Blue Mars is a virtual world developed in Hawaii by a team of multi-national developers, many from Japan, and when I first created my own avatar, one thing stood out to me: The starting avatars look strikingly different from those of any virtual world I've ever played. In fact, originally being from Oahu myself, I'd say that many or most of the starting avatars look like Hawaii locals -- that is, various blends of Asian, white, and Polynesian. (Interracial marriage in Hawaii is extremely common. For example, the Honolulu Advertiser reports nearly 55 percent of the resident marriages in 2007 were inter-ethnic or interracial.)
Did the Hawaii-based developers of Blue Mars intentionally create beginning avatars who look like they're from Hawaii? I put that question to Koji Nagashima, the Avatar Reality engineer who developed them. He says not so: "Our face customization is based on the FaceGen application. [The program] captures many people's face (age, race, gender), then the FaceGen engine blends shape and texture to generate a new face. That's why [they] look mixed, I guess."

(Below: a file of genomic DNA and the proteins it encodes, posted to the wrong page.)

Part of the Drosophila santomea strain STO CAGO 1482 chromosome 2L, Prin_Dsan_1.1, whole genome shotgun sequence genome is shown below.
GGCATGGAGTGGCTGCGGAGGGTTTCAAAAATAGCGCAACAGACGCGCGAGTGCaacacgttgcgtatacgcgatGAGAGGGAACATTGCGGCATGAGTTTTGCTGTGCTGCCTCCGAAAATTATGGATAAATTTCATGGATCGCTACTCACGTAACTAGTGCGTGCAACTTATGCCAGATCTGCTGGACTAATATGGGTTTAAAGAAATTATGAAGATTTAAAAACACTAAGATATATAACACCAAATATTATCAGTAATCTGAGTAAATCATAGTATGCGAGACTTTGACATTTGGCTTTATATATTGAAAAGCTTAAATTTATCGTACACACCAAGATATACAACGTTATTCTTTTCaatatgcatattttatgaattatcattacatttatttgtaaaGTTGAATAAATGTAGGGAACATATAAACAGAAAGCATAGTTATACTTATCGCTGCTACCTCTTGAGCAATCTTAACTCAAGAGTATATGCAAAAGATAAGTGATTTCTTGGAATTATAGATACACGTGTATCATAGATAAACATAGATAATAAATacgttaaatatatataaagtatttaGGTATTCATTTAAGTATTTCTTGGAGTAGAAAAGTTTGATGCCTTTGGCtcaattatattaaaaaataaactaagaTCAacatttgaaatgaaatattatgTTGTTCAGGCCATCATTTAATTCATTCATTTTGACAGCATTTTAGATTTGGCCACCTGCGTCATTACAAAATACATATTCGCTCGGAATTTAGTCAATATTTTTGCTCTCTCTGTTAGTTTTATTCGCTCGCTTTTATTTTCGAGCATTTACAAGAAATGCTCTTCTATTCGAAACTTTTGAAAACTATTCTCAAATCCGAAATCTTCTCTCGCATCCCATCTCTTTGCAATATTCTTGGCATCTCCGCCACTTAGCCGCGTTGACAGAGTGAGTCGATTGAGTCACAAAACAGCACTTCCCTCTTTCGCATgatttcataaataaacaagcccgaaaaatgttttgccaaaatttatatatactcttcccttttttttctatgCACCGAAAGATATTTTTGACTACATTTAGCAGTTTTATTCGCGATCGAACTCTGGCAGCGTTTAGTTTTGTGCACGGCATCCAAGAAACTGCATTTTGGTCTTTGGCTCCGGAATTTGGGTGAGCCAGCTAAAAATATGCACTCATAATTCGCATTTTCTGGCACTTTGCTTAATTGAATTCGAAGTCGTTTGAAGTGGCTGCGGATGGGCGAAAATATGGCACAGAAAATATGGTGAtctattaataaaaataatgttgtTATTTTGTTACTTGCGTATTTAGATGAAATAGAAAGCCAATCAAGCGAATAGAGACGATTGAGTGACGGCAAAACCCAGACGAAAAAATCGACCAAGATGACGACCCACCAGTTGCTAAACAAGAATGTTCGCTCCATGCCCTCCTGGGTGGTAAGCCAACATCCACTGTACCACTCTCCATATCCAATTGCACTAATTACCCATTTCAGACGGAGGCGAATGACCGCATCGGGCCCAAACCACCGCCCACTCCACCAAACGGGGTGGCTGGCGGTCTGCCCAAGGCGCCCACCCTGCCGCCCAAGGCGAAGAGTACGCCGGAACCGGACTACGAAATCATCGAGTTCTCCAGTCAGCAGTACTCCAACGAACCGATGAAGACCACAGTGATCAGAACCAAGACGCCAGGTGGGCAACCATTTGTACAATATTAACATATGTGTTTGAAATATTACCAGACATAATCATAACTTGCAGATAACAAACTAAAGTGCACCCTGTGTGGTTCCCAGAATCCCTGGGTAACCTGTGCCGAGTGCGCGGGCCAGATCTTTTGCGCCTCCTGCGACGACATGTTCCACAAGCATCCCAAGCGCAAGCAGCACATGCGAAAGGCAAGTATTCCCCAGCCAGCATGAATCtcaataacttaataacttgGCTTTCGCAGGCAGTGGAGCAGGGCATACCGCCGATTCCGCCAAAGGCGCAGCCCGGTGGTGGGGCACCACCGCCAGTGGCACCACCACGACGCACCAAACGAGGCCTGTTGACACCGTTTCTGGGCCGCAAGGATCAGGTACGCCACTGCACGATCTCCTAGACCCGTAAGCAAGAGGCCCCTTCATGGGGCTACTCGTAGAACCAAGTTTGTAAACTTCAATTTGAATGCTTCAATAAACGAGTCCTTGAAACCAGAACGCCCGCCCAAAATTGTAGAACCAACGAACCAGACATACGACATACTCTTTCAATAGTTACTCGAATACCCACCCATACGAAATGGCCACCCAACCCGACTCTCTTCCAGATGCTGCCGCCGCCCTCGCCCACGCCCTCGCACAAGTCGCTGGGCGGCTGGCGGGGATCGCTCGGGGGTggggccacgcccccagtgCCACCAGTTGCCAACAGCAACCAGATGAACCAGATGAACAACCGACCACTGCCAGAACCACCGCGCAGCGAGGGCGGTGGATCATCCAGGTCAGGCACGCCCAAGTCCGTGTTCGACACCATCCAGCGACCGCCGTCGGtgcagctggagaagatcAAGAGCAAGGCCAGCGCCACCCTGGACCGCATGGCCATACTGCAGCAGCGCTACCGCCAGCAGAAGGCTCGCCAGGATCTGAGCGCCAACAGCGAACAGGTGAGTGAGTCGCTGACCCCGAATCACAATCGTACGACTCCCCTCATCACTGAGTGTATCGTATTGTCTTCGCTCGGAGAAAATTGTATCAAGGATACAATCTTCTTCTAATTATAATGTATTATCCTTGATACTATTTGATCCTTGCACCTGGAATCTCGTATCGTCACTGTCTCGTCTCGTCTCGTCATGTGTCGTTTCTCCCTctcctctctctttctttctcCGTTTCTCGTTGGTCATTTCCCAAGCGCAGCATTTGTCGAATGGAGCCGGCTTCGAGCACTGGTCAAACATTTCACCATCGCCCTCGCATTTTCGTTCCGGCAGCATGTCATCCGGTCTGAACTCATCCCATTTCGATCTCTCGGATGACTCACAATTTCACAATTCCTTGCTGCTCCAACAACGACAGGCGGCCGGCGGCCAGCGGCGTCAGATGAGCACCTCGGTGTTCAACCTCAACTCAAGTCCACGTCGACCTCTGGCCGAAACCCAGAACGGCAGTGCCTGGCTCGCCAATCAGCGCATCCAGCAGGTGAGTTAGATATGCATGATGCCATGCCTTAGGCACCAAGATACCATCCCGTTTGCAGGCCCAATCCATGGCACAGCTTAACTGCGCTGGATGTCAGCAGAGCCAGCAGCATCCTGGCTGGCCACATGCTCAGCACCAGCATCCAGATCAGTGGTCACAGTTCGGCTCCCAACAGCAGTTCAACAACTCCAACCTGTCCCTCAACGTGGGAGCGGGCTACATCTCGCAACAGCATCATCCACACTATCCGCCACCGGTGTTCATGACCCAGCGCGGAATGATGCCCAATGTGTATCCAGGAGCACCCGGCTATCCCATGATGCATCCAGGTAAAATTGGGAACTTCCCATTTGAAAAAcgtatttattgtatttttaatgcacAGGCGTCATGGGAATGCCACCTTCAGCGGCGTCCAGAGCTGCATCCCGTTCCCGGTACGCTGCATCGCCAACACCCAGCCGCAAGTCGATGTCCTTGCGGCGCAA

So the Hawaii resemblance was accidental (though I suspect the selection of FaceGen blends might have unconsciously leaned toward Eurasian, or what Hawaiians call hapa.) In any case, whatever the reason, the ethnic mix Blue Mars offers is striking. Where most Western-made virtual worlds are likely to give you avatar options that are predominantly Caucasian (with a smattering of ethnic avatars added on the side), most of Blue Mars' beginning avatars are not white, but mixed. It's almost as if they convey a future when Mars is colonized, and the inevitable blending of races has already taken place.
For myself, I keep thinking my avatar looks like most of the guys I went to high school with. Which means I may occasionally resort to chatting in Hawaii pidgin: